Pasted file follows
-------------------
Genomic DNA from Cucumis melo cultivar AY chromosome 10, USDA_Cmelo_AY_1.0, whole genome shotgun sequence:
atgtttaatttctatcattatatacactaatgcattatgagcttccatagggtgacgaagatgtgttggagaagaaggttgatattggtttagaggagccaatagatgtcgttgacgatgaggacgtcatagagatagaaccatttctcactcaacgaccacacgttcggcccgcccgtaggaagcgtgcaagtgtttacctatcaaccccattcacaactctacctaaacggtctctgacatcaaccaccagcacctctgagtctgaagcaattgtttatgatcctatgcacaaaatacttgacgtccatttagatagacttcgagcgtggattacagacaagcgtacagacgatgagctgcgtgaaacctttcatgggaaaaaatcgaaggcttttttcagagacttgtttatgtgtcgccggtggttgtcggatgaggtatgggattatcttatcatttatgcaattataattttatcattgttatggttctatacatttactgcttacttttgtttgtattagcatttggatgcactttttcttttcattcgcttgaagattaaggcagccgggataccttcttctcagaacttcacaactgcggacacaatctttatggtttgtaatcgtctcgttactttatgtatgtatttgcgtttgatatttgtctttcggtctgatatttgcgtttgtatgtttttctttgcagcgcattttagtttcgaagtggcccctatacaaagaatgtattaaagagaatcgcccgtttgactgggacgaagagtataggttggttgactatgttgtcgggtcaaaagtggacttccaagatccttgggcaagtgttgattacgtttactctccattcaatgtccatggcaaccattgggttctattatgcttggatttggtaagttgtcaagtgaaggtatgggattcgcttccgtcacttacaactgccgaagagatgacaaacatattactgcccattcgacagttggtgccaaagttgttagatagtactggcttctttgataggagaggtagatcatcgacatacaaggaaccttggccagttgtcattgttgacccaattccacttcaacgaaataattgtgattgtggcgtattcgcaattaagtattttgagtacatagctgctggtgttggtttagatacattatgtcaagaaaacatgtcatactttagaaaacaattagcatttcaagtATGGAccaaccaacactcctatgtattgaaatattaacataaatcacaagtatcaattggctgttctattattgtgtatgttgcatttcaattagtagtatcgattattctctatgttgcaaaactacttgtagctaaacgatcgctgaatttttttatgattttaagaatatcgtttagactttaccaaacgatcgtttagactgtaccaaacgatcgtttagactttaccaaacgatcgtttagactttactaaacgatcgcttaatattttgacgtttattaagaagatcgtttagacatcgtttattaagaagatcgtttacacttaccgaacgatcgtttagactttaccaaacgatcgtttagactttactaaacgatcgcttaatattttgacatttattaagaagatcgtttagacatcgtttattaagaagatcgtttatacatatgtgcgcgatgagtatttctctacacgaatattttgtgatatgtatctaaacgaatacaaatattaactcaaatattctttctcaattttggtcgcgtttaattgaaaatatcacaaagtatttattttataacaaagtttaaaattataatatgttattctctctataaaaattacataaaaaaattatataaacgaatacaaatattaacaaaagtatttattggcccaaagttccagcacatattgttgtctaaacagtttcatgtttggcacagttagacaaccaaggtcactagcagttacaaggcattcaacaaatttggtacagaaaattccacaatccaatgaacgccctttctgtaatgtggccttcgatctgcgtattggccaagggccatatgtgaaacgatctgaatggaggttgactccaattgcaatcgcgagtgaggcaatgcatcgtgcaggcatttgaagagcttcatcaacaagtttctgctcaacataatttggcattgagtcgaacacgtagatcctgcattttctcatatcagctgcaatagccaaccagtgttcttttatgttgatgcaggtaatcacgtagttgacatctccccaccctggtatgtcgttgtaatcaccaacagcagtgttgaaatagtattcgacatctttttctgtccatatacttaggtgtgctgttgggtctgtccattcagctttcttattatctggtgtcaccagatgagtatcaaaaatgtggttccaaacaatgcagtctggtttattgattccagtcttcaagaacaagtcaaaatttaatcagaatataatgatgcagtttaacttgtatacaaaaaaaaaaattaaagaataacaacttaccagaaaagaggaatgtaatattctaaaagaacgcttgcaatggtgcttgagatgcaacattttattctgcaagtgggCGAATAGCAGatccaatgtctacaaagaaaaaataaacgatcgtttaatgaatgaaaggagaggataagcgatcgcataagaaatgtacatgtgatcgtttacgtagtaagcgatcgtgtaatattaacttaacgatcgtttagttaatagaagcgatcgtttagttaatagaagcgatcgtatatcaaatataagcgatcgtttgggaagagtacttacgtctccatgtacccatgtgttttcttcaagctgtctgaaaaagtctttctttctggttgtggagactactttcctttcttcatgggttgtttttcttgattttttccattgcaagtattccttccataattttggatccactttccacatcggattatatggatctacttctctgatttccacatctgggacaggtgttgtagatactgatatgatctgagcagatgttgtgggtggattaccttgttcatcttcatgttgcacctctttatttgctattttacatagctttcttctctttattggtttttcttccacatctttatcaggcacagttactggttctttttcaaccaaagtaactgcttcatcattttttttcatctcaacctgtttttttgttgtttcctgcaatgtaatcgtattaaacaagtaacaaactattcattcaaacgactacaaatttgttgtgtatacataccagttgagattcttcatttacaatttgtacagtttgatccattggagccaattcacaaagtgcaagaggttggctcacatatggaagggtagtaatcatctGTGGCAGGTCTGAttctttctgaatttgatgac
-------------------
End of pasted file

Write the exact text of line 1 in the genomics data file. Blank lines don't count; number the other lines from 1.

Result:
Genomic DNA from Cucumis melo cultivar AY chromosome 10, USDA_Cmelo_AY_1.0, whole genome shotgun sequence: